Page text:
Look for the union la­bel?

The UAW gets a case of sticker shock

Las Vegas Review-Journal - - OPINION -

UNION lead­ers love to talk about the need for union sol­i­dar­ity — at least un­til they see the bill. The United Auto Work­ers is one of the most high-pro­file unions in the coun­try. It rep­re­sents hun­dreds of thou­sands of North Amer­i­can work­ers and has a

$721 mil­lion strike fund. It also owns 1,000 acres along a lake in north­ern Michi­gan, which it claims to use as an ed­u­ca­tion cen­ter.

The union is cur­rently build­ing a lake­front home there for re­tired UAW Pres­i­dent Den­nis Wil­liams, The Detroit News re­ported re­cently. The plans show the home will have gran­ite coun­ters, a wine cooler, a hid­den room ac­ces­si­ble via a mov­able book­shelf and views of the lake. It’s un­clear how a re­tire­ment get­away for a for­mer pres­i­dent is a wise use of union dol­lars, but at least the UAW fig­ured out a way to save money on the project.

The union put the house out to bid, re­quir­ing the use of union mem­bers on the project. It got two bids, one for $850,000 and one for $1.3 mil­lion. UAW of­fi­cials re­jected both as too high. The es­tate is now be­ing built with a mix of union and nonunion la­bor. The com­pany that’s do­ing the build­ing’s foun­da­tion and sewer is nonunion. The union also out­sourced some of the elec­tri­cal work to a nonunion shop.

The hypocrisy is ob­vi­ous and pro­vides an im­por­tant pol­icy les­son for Ne­vadans.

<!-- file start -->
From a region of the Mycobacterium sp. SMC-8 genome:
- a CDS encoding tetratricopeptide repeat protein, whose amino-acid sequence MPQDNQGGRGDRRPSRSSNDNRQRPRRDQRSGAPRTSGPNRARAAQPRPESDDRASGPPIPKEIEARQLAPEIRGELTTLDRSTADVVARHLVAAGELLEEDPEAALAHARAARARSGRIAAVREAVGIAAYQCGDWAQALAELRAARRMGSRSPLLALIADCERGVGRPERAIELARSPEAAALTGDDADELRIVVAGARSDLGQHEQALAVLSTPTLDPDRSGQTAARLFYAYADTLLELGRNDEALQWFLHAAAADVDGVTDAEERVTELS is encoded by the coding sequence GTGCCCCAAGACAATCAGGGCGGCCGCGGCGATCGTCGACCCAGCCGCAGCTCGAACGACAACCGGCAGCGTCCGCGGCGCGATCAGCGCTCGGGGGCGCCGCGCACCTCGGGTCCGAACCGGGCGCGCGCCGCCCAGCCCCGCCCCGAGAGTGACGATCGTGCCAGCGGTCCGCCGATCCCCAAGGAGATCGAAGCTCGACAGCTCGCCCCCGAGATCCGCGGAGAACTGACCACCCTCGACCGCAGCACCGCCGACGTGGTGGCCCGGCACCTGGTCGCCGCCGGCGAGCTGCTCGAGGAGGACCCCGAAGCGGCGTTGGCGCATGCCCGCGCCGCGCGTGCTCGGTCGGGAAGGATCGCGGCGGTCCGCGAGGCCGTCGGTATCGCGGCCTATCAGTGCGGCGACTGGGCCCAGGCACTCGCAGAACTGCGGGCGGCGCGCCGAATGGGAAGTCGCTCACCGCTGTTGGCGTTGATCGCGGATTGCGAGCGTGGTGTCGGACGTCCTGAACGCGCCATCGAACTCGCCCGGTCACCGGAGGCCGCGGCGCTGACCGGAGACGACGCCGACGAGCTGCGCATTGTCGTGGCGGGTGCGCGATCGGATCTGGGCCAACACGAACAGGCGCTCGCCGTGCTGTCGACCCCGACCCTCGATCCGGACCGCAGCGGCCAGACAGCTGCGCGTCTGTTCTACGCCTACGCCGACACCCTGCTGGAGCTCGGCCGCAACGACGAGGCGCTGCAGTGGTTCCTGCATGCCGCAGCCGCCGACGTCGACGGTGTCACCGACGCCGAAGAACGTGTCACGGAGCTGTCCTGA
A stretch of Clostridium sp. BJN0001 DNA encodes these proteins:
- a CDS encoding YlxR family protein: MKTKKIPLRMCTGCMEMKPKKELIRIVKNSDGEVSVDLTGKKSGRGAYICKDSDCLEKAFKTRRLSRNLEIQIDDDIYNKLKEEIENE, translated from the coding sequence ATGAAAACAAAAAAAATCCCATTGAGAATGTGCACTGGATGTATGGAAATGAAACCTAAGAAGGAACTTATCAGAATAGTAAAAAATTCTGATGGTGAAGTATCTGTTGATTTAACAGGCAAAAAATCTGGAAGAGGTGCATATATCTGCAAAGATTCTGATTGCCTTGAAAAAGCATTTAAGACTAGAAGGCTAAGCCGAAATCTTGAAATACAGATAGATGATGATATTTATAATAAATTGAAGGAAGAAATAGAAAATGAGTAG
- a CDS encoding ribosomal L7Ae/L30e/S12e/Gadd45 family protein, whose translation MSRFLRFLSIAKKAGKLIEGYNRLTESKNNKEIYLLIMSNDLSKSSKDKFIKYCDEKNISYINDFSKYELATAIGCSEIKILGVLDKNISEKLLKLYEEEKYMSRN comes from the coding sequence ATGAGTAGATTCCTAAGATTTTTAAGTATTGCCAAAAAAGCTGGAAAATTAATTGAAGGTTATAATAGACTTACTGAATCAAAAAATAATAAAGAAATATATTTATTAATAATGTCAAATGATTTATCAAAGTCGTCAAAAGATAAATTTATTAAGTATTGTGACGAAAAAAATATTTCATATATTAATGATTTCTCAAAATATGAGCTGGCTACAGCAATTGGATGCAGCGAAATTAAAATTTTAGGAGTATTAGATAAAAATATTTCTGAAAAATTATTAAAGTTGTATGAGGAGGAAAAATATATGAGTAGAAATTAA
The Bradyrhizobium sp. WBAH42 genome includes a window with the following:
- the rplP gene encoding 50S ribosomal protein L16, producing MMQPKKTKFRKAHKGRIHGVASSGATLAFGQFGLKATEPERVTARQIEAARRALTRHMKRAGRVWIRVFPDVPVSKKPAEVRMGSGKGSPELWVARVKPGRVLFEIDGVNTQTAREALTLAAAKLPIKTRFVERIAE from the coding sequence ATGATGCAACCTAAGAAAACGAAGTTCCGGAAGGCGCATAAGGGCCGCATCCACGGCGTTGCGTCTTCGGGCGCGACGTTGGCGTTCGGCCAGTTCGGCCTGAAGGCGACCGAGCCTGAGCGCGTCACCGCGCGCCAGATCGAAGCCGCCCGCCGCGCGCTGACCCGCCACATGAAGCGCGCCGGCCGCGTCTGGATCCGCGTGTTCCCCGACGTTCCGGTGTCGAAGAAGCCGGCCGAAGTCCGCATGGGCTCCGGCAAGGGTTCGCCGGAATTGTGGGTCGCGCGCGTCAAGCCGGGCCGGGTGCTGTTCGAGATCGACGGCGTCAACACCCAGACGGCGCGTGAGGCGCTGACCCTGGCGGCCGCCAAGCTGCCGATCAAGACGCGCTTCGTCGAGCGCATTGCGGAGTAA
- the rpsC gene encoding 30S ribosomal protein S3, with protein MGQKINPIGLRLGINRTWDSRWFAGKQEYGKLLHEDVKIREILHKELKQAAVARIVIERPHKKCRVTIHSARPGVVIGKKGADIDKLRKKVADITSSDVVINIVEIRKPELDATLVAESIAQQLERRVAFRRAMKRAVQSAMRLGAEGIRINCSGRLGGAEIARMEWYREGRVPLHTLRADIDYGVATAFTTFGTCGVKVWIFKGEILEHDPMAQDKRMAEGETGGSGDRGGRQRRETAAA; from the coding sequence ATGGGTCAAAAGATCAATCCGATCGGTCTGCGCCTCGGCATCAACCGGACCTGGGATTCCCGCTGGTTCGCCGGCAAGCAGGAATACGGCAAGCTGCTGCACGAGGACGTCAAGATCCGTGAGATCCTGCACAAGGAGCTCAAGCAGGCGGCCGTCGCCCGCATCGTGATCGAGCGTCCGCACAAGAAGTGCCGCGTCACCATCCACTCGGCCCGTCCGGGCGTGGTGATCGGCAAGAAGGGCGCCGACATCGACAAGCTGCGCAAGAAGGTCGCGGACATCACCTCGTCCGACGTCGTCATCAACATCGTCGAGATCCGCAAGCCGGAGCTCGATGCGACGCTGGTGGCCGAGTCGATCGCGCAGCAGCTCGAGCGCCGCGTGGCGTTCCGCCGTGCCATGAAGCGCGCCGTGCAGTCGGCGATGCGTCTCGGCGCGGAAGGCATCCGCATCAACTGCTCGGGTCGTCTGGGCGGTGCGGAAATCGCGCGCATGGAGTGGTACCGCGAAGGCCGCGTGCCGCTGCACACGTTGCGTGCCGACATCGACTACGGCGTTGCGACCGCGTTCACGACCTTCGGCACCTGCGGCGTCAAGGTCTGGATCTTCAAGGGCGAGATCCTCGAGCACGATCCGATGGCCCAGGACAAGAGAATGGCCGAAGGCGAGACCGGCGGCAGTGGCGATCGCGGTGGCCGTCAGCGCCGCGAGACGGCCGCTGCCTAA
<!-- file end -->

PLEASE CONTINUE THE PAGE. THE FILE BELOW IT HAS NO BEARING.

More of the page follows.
State law cur­rently re­quires that most gov­ern­ment projects pay union wage rates, called the pre­vail­ing wage. Pre­vail­ing wage rates are 45 per­cent higher than mar­ket wages, ac­cord­ing to a 2011 study from the Ne­vada Pol­icy Re­search In­sti­tute.

In 2015, Repub­li­cans at­tempted to re­peal those re­quire­ments for new school con­struc­tion. Union lead­ers and their al­lies filled the com­mit­tee room with pre­dic­tions of doom if law­mak­ers over­turned pre­vail­ing wage re­quire­ments. It would en­dan­ger worker safety and de­crease the qual­ity of school con­struc­tion, they claimed. What they were re­ally wor­ried about was nonunion la­bor sig­nif­i­cantly un­der­bid­ding them.

At the end of the ses­sion, politi­cians passed a bill al­low­ing schools to pay 90 per­cent of the pre­vail­ing wage rate. Un­sur­pris­ingly, the dooms­day sce­nario of faulty con­struc­tion and worker in­juries out­lined by the union and its al­lies hasn’t come true.

With Democrats firmly in charge in Car­son City, it’s al­most cer­tain they will roll back those mod­est pre­vail­ing wage re­forms. Un­doubt­edly, they’ll talk about the im­por­tance of union la­bor to en­sur­ing the qual­ity of a project and worker safety.

When they do, just re­mem­ber the UAW. Nonunion la­bor is safe enough for the homes of union lead­ers, which means it can be safe enough for Ne­vadans, too.

The views ex­pressed above are those of the Las Ve­gas Re­view-jour­nal. All other opin­ions ex­pressed on the Opin­ion and Com­men­tary pages are those of the in­di­vid­ual artist or author in­di­cated.

Newspapers in English

Newspapers from USA

© PressReader. All rights reserved.